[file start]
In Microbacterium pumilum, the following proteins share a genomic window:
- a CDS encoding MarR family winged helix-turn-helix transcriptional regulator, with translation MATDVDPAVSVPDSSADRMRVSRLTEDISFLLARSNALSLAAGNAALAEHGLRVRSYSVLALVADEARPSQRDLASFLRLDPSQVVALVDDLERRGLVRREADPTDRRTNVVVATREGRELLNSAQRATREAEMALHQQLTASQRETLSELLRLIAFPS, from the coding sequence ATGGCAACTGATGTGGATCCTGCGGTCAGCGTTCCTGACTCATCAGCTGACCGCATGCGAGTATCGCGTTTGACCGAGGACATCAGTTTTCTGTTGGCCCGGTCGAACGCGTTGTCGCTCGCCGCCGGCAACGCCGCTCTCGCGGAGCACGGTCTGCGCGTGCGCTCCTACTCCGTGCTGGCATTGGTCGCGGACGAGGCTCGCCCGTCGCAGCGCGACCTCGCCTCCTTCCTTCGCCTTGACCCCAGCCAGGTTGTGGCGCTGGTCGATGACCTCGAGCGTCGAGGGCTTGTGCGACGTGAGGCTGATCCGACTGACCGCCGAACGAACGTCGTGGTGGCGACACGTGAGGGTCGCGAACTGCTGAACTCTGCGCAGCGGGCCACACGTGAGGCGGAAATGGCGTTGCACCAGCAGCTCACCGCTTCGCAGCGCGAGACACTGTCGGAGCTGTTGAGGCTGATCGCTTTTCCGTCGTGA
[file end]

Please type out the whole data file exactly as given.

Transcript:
In Microbacterium pumilum, the following proteins share a genomic window:
- a CDS encoding MarR family winged helix-turn-helix transcriptional regulator, with translation MATDVDPAVSVPDSSADRMRVSRLTEDISFLLARSNALSLAAGNAALAEHGLRVRSYSVLALVADEARPSQRDLASFLRLDPSQVVALVDDLERRGLVRREADPTDRRTNVVVATREGRELLNSAQRATREAEMALHQQLTASQRETLSELLRLIAFPS, from the coding sequence ATGGCAACTGATGTGGATCCTGCGGTCAGCGTTCCTGACTCATCAGCTGACCGCATGCGAGTATCGCGTTTGACCGAGGACATCAGTTTTCTGTTGGCCCGGTCGAACGCGTTGTCGCTCGCCGCCGGCAACGCCGCTCTCGCGGAGCACGGTCTGCGCGTGCGCTCCTACTCCGTGCTGGCATTGGTCGCGGACGAGGCTCGCCCGTCGCAGCGCGACCTCGCCTCCTTCCTTCGCCTTGACCCCAGCCAGGTTGTGGCGCTGGTCGATGACCTCGAGCGTCGAGGGCTTGTGCGACGTGAGGCTGATCCGACTGACCGCCGAACGAACGTCGTGGTGGCGACACGTGAGGGTCGCGAACTGCTGAACTCTGCGCAGCGGGCCACACGTGAGGCGGAAATGGCGTTGCACCAGCAGCTCACCGCTTCGCAGCGCGAGACACTGTCGGAGCTGTTGAGGCTGATCGCTTTTCCGTCGTGA